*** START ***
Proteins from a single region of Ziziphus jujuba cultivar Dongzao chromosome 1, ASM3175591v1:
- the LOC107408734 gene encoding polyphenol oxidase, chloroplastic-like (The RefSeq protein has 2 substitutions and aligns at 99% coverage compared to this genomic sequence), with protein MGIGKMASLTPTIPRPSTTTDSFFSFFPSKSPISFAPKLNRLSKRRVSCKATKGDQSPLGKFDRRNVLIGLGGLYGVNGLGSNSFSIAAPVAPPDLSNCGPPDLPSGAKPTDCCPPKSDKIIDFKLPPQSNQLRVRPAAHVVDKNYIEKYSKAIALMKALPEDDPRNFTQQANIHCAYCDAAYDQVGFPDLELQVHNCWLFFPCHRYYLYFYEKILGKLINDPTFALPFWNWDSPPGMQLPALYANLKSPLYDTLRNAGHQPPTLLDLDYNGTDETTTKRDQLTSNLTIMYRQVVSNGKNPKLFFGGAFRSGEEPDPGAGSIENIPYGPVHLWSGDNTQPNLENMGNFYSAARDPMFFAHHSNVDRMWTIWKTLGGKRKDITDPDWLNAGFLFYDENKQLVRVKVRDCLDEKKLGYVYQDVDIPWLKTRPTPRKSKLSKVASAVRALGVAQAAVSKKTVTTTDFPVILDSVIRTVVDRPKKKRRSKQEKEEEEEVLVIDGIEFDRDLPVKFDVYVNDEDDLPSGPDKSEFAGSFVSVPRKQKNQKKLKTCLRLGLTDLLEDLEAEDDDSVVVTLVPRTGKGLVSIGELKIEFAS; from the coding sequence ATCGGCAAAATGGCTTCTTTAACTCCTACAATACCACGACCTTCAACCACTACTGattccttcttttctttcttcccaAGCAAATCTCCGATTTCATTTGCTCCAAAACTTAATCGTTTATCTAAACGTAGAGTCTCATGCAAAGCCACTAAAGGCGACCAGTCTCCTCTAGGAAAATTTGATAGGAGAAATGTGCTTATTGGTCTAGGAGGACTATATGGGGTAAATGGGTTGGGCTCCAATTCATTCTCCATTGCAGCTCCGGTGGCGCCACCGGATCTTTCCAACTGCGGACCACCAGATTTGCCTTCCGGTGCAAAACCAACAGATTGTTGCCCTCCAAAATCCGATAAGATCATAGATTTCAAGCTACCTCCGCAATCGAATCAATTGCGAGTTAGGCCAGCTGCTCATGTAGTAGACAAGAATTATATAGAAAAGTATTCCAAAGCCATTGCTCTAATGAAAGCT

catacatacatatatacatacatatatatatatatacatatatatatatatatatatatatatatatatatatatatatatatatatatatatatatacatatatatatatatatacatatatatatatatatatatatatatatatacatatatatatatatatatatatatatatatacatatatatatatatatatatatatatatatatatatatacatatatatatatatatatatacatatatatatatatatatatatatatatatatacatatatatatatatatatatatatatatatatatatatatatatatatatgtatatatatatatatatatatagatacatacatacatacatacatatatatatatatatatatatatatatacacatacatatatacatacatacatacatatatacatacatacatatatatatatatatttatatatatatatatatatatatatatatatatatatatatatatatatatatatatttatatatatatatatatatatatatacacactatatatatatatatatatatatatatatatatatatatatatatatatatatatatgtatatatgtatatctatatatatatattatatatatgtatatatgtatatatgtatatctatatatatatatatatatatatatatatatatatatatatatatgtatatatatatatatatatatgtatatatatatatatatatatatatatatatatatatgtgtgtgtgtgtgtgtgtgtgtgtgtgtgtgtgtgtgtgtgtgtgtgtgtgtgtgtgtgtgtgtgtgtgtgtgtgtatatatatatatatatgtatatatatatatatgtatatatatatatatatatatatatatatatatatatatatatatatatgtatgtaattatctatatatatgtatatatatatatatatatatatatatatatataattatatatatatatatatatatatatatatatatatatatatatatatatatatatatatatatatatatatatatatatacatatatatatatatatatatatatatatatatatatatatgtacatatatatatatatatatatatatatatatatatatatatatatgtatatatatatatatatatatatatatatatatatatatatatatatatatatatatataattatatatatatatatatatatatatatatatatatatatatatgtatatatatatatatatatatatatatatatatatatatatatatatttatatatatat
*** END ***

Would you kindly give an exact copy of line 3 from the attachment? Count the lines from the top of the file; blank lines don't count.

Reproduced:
catacatacatatatacatacatatatatatatatacatatatatatatatatatatatatatatatatatatatatatatatatatatatatatatacatatatatatatatatacatatatatatatatatatatatatatatatacatatatatatatatatatatatatatatatacatatatatatatatatatatatatatatatatatatatacatatatatatatatatatatacatatatatatatatatatatatatatatatatacatatatatatatatatatatatatatatatatatatatatatatatatatgtatatatatatatatatatatagatacatacatacatacatacatatatatatatatatatatatatatatacacatacatatatacatacatacatacatatatacatacatacatatatatatatatatttatatatatatatatatatatatatatatatatatatatatatatatatatatatatttatatatatatatatatatatatatacacactatatatatatatatatatatatatatatatatatatatatatatatatatatatatgtatatatgtatatctatatatatatattatatatatgtatatatgtatatatgtatatctatatatatatatatatatatatatatatatatatatatatatatgtatatatatatatatatatatgtatatatatatatatatatatatatatatatatatatgtgtgtgtgtgtgtgtgtgtgtgtgtgtgtgtgtgtgtgtgtgtgtgtgtgtgtgtgtgtgtgtgtgtgtgtgtgtatatatatatatatatgtatatatatatatatgtatatatatatatatatatatatatatatatatatatatatatatatatgtatgtaattatctatatatatgtatatatatatatatatatatatatatatatataattatatatatatatatatatatatatatatatatatatatatatatatatatatatatatatatatatatatatatatatacatatatatatatatatatatatatatatatatatatatatgtacatatatatatatatatatatatatatatatatatatatatatatgtatatatatatatatatatatatatatatatatatatatatatatatatatatatatataattatatatatatatatatatatatatatatatatatatatatatgtatatatatatatatatatatatatatatatatatatatatatatatttatatatatat